Standish can’t read or write, even if he could he wouldn’t put his story down on paper. He’s not that stupid. He lives in Zone Seven, where everything is controlled by the Motherland, where the people are under constant surveillance and live in constant fear. When his best friend Hector disappears, Standish’s world is completely changed. The Motherland is caught up in the mania surrounding the moon landing, but Standish and his grandfather know the truth. Standish is an unlikely hero, and as the story progresses he doesn’t just stand out, he stands up and fights for what is right.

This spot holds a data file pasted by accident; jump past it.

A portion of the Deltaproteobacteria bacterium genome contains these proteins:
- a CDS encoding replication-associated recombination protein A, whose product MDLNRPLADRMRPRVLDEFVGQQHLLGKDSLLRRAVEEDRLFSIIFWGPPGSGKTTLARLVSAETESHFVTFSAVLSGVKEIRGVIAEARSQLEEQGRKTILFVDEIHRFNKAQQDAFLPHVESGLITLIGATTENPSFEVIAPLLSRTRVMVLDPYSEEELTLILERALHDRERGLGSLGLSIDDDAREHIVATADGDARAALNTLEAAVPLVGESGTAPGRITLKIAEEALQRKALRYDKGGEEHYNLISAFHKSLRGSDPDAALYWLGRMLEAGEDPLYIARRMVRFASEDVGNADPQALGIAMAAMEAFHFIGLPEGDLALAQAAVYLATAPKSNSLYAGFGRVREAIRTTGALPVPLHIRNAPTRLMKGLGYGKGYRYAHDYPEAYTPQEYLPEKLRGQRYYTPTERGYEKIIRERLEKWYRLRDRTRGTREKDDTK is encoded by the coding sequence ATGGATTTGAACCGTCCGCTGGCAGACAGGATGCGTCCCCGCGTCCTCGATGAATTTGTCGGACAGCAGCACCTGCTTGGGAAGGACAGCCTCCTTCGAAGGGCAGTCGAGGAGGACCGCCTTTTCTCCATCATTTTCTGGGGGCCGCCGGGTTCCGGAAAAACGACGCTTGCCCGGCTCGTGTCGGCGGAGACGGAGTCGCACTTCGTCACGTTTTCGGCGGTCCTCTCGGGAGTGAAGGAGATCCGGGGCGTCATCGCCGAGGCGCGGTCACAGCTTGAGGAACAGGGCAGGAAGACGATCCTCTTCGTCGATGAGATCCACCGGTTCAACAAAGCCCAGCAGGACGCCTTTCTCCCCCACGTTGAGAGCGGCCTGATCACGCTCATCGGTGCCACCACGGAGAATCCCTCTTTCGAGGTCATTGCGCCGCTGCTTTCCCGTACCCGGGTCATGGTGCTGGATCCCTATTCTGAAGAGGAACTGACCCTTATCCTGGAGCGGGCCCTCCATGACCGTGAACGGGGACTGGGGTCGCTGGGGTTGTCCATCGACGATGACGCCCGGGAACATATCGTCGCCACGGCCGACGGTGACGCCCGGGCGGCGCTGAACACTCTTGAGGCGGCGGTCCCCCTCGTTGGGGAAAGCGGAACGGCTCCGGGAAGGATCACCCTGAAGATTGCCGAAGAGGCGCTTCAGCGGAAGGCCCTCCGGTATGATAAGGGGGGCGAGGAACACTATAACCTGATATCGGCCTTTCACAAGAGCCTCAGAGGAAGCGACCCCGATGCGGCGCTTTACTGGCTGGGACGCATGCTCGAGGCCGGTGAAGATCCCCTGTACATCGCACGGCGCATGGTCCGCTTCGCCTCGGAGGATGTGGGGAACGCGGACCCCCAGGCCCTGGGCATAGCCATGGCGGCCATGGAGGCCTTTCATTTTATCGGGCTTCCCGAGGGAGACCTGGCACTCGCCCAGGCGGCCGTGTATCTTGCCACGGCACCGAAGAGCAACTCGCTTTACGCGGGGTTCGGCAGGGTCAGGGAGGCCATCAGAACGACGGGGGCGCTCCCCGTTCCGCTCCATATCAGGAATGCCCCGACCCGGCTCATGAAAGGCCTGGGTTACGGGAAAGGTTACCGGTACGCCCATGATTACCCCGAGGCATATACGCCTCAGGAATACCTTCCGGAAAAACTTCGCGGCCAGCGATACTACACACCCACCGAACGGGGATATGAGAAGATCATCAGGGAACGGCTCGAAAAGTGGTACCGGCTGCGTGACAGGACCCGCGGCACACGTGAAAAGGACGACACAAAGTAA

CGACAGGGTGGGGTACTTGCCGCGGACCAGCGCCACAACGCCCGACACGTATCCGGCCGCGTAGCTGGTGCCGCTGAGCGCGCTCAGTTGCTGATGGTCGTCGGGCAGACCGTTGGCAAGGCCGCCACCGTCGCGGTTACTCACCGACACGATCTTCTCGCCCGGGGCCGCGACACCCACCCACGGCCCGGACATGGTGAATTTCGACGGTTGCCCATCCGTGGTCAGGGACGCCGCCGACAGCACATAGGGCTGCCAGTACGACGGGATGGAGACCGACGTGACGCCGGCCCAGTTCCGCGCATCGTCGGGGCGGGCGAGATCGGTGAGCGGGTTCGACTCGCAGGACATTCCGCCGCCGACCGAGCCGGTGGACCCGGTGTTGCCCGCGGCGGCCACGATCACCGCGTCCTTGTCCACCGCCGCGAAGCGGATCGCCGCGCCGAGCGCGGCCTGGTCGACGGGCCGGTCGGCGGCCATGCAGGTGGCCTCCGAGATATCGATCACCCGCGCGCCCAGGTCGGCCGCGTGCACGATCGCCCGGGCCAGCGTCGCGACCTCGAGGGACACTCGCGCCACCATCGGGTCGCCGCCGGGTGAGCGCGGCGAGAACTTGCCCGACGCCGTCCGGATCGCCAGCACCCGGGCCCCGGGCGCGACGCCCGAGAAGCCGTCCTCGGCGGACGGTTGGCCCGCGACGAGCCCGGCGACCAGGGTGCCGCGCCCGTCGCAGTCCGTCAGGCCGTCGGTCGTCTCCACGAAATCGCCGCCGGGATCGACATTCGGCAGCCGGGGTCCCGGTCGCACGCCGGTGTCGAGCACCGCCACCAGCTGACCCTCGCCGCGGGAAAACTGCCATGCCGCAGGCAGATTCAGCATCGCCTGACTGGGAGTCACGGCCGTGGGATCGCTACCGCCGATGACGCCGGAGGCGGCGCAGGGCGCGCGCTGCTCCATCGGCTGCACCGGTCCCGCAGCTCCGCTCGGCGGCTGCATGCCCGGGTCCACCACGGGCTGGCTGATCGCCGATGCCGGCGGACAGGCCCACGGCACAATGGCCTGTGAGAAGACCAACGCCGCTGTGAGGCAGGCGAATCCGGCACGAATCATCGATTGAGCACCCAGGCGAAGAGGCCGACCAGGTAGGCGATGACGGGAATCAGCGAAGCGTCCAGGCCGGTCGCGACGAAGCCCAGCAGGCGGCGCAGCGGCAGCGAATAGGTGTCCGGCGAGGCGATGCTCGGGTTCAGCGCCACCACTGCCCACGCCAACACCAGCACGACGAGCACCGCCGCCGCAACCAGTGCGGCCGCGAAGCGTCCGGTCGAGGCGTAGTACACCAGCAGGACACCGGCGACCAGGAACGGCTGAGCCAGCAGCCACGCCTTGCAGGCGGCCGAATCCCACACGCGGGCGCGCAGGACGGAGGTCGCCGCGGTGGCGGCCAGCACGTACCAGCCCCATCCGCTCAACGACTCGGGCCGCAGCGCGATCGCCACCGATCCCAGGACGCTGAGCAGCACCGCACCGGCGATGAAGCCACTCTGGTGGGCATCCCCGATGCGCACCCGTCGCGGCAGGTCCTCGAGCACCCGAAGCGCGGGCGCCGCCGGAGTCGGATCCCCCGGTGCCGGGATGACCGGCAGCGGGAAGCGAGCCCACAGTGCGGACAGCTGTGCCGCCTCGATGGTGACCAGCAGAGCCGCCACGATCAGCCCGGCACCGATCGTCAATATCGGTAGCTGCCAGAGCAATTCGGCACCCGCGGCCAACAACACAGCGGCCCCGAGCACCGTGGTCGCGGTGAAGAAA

With strong language, and strong violence this is definitely a hard-hitting read. It is powerful, showing the cruelty of the Motherland’s regime, and the repercussions for those who dare defy it. This was an uncomfortable and often upsetting read, but it is an important one. Ranging from brutal violence to beautiful tenderness, Standish’s story is very moving, and it is one that will stay with me. The non-descript time and setting give the Motherland a frightening universality. The illustrations echo the sense of rot and decay beneath the Motherland’s surface. The short chapters, designed to appeal to dyslexic readers, give the story a punchy feel and makes its impact all the more powerful. At times it is heart-breaking, painful to read…but ultimately it is a raw and real tale of friendship, courage and hope.
Review originally posted on www.lovereading.co.uk in August 2012
Maggot Moon was the winner of the Costa Children’s Book Award 2012